03 October 2023

Dogs help children in Ukraine to cope with stress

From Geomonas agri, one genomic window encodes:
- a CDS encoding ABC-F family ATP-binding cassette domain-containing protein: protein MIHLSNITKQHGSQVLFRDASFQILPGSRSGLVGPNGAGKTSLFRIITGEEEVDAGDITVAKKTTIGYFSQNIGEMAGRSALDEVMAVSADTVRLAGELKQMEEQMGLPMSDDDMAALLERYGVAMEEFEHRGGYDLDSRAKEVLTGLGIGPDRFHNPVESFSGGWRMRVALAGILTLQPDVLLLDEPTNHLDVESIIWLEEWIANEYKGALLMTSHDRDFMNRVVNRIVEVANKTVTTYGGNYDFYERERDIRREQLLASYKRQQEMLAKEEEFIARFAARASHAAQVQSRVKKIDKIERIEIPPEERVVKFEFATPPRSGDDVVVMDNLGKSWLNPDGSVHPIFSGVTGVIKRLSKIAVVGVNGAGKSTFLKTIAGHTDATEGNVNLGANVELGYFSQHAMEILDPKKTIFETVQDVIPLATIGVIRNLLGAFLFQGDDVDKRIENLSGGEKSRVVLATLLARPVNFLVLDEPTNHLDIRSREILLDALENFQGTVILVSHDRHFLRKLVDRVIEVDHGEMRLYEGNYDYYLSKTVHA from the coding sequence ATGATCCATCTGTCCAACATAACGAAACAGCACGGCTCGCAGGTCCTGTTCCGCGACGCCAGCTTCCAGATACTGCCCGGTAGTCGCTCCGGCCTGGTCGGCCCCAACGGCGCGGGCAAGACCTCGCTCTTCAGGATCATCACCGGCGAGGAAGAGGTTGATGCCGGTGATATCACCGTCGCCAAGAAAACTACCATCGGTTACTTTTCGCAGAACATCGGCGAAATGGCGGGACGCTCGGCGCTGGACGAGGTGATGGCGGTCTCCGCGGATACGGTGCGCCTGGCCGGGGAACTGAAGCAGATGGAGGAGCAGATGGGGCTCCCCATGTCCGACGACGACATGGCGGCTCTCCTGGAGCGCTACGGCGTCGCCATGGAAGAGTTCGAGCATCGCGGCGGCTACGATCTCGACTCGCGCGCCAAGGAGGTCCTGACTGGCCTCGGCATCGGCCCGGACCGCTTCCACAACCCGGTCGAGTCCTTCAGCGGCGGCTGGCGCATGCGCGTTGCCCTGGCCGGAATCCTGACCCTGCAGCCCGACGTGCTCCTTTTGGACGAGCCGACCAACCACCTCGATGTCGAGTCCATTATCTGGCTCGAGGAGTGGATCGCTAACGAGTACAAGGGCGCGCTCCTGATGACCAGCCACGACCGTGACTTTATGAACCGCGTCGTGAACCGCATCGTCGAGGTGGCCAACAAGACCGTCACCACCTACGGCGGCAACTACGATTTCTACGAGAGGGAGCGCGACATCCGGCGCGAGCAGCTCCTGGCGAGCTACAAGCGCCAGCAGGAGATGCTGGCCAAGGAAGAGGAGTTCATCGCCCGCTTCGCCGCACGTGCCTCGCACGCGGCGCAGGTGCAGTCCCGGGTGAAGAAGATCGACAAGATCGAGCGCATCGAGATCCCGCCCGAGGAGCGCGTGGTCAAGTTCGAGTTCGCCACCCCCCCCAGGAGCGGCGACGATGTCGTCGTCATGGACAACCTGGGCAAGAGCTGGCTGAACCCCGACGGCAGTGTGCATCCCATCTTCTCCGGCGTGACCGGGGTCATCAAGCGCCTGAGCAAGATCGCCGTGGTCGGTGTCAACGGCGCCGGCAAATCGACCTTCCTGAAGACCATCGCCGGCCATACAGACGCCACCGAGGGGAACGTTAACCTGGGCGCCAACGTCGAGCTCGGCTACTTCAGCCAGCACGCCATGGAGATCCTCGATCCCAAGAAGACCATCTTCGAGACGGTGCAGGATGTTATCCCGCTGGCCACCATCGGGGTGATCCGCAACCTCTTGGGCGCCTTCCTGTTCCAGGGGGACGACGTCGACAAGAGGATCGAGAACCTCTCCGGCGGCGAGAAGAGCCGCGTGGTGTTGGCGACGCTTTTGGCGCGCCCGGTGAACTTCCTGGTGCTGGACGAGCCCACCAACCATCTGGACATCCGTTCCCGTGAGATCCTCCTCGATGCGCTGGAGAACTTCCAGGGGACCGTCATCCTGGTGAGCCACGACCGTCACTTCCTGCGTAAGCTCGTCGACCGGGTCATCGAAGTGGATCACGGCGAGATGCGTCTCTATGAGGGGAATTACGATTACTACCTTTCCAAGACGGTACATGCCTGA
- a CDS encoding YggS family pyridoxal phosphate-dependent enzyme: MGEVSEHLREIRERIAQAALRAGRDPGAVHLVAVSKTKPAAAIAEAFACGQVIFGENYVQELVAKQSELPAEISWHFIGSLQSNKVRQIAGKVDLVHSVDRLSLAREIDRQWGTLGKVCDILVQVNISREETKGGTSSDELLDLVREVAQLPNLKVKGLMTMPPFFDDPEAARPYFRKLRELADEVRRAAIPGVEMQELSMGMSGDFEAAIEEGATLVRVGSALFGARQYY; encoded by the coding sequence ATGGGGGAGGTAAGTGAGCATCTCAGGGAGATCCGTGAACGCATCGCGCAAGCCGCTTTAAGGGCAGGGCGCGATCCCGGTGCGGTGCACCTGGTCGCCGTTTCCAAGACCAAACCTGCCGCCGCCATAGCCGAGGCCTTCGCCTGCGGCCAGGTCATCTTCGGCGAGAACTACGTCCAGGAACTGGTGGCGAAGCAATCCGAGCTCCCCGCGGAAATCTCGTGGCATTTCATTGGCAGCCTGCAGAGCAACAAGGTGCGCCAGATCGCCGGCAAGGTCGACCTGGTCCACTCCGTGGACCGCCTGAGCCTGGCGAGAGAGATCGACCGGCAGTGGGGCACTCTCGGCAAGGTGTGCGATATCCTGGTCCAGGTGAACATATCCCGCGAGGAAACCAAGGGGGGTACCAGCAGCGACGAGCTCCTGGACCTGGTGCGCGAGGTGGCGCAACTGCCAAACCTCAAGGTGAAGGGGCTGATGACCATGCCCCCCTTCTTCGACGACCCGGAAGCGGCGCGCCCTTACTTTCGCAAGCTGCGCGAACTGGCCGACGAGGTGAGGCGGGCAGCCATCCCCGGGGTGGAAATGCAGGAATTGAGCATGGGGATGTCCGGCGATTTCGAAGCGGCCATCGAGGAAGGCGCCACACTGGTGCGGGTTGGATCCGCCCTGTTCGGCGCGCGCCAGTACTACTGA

Today, five-year-old sisters Eva and Milana have an appointment with their therapist at a metro station in Kharkiv, a city in northeast Ukraine. The therapist is just nine years old and her name is Julie. She is a golden retriever who has been helping children in Kharkiv overcome stress since the beginning of the full-scale war. As soon as Eva…, Five-year-old Eva and Milana with the dog Julie, UNICEF Five-year-old Eva and Milana with the dog Julie Image UNICEF Julie Image, Julie, UNICEF Eva, 5, with the dog Julie Image, Eva, 5, with the dog Julie, UNICEF Five-year-old Eva and Milana with the dog Julie Five-year-old Eva and Milana with the dog Julie Julie Eva, 5, with the dog Julie Canine-assisted therapy classes like these are held twice a week at the Spilno Child Spots, which are run at Kharkiv metro stations by the United Nations Children’s Fund (UNICEF). The classes are free of charge…, Helping to children to heal, Eva and Milana arrived in Kharkiv with their parents after fleeing Kherson, where intense fighting is taking place. The girls have cats and a dog back home. Eva misses her pets and loves to spend time with the animals at the Spilno Child Spot. "The dog's name is Snizhok (‘ snowball’) because he is snow-white and fluffy,” she says, sadly. Eva…, Finding safety underground, Recently, the fighting in Kharkiv has become intense again. Air raid sirens sound several times a day and each time it causes stress for children, who desperately need a safe place to shelter. Last night, Victoria and her seven-year-old daughter Adelina barely slept. "There was huge shelling at night,” says Victoria, who did not hesitate to come…, Adelina, 7, at the Spilno Child Spot, UNICEF Adelina, 7, at the Spilno Child Spot Image UNICEF Image Image UNICEF Adelina, 7, at the Spilno Child Spot Adelina, 7, at the Spilno Child Spot Image Spilno Child Spots have been operating in Kharkiv’s metro since last winter. They serve as a bomb shelter, but also as a place for games and learning, and sometimes as a home. Even during…, Overcoming stress and sadness, Trainer Natalia has lived in Kharkiv since the very first days of the full-scale war. While hiding in the metro with her family, she noticed how depressed the children around her were. She then came up with the idea to organise dog classes as therapy. "The first class was difficult both for me and my dogs,” she recalls. “Severe shelling occurred…